SHINDLE, Mifflin County – Aware since 2008 that White-Nose Syndrome appeared to be making its way to the Keystone State, the Pennsylvania Game Commission now has evidence that the deadly bat disorder is likely present in a mine near this small community in the state’s heartland. Where else this may be occurring and the consequence to bats –a fragile guild of wildlife species – remains an unfolding story.

In late December, DeeAnn Reeder, a biologist with Bucknell University, and Greg Turner, a biologist with the Game Commission’s Wildlife Diversity Section, found bats in an old Mifflin County iron mine that exhibited some of the signs of White-Nose Syndrome (WNS), during field investigations into bat hibernation patterns that included weekly monitoring for the disorder’s presence in several Pennsylvania hibernacula. During this work, which had been ongoing for weeks, dozens of bats suddenly had a fungus appear around their muzzles and on the wing membranes, while many more displayed other symptoms associated with this disorder. Several bats were submitted to the National Wildlife Health Center in Madison, Wisconsin, which now is reporting that the bats have preliminarily tested positive for the cold-loving fungi found on many bats with WNS.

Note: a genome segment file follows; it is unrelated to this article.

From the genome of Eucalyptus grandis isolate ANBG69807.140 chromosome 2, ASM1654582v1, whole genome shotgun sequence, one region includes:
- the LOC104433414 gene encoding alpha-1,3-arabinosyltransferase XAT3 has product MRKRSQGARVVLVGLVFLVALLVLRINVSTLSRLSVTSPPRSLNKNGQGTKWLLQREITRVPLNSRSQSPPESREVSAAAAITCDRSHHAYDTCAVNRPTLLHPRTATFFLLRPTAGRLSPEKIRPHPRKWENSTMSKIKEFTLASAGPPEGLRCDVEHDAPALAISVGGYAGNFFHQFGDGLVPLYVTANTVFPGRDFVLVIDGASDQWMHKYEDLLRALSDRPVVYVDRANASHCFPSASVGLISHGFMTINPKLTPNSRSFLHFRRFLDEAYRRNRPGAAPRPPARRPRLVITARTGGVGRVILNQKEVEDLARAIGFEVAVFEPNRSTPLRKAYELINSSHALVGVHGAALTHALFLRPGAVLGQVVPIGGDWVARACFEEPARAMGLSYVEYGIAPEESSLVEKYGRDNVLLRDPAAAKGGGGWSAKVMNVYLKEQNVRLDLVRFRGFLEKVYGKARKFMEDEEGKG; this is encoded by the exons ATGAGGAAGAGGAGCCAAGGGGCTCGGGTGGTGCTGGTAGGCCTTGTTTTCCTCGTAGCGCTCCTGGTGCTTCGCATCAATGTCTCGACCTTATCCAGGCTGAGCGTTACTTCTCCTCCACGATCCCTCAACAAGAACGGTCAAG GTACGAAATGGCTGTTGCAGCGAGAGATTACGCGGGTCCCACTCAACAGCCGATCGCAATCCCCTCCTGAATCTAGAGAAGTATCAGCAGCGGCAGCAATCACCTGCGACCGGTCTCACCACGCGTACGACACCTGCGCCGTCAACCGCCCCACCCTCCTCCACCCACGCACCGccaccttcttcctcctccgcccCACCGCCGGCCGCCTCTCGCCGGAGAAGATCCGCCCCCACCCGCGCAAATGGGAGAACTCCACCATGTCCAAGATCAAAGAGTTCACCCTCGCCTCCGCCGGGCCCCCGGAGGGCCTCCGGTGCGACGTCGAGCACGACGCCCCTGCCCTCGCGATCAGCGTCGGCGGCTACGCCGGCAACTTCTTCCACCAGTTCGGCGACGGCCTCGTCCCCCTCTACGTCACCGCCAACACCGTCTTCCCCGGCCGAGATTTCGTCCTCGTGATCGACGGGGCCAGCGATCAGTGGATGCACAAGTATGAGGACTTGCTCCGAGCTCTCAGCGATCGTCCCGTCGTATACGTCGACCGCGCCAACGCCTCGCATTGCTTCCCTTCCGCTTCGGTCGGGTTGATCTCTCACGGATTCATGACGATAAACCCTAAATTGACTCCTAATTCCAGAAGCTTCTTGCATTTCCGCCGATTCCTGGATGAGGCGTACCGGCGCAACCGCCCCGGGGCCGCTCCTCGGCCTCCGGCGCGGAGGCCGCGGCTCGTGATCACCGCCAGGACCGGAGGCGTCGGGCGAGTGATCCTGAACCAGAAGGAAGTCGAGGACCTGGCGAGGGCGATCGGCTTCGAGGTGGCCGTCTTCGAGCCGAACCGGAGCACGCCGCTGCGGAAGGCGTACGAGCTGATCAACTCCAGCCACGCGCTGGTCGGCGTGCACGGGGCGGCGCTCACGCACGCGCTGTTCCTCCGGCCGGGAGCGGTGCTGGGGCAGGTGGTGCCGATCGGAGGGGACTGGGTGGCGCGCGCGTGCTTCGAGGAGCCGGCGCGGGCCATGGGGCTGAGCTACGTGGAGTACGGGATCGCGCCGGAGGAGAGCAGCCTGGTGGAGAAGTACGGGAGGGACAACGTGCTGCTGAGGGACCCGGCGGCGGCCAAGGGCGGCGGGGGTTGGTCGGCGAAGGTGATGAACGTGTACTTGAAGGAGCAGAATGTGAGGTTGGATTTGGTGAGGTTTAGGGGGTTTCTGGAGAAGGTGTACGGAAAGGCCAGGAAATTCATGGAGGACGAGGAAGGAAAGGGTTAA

“Our agency, with assistance from the U.S. Fish and Wildlife Service and other management partners, will work diligently and methodically to measure the extent of the problem in Pennsylvania and monitor the disorder’s progression,” said Carl G. Roe, Game Commission executive director. “This find is a direct result of the Game Commission’s ongoing initiative to proactively monitor for WNS.